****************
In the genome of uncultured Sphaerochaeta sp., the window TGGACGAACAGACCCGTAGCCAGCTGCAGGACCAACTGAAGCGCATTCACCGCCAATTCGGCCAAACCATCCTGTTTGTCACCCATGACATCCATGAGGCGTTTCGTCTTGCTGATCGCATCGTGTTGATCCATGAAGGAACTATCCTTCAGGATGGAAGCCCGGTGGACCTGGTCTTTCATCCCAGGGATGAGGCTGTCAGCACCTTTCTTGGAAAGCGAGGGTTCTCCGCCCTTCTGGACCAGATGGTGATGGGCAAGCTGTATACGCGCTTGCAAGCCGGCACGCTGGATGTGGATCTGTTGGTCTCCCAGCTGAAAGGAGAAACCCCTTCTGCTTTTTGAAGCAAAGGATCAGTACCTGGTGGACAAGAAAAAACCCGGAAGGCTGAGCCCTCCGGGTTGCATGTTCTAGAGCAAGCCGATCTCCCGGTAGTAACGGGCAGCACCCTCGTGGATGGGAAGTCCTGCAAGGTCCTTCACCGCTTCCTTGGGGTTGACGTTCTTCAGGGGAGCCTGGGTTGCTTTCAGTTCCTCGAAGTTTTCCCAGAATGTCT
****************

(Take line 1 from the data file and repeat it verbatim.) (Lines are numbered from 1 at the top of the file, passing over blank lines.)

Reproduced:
In the genome of uncultured Sphaerochaeta sp., the window TGGACGAACAGACCCGTAGCCAGCTGCAGGACCAACTGAAGCGCATTCACCGCCAATTCGGCCAAACCATCCTGTTTGTCACCCATGACATCCATGAGGCGTTTCGTCTTGCTGATCGCATCGTGTTGATCCATGAAGGAACTATCCTTCAGGATGGAAGCCCGGTGGACCTGGTCTTTCATCCCAGGGATGAGGCTGTCAGCACCTTTCTTGGAAAGCGAGGGTTCTCCGCCCTTCTGGACCAGATGGTGATGGGCAAGCTGTATACGCGCTTGCAAGCCGGCACGCTGGATGTGGATCTGTTGGTCTCCCAGCTGAAAGGAGAAACCCCTTCTGCTTTTTGAAGCAAAGGATCAGTACCTGGTGGACAAGAAAAAACCCGGAAGGCTGAGCCCTCCGGGTTGCATGTTCTAGAGCAAGCCGATCTCCCGGTAGTAACGGGCAGCACCCTCGTGGATGGGAAGTCCTGCAAGGTCCTTCACCGCTTCCTTGGGGTTGACGTTCTTCAGGGGAGCCTGGGTTGCTTTCAGTTCCTCGAAGTTTTCCCAGAATGTCT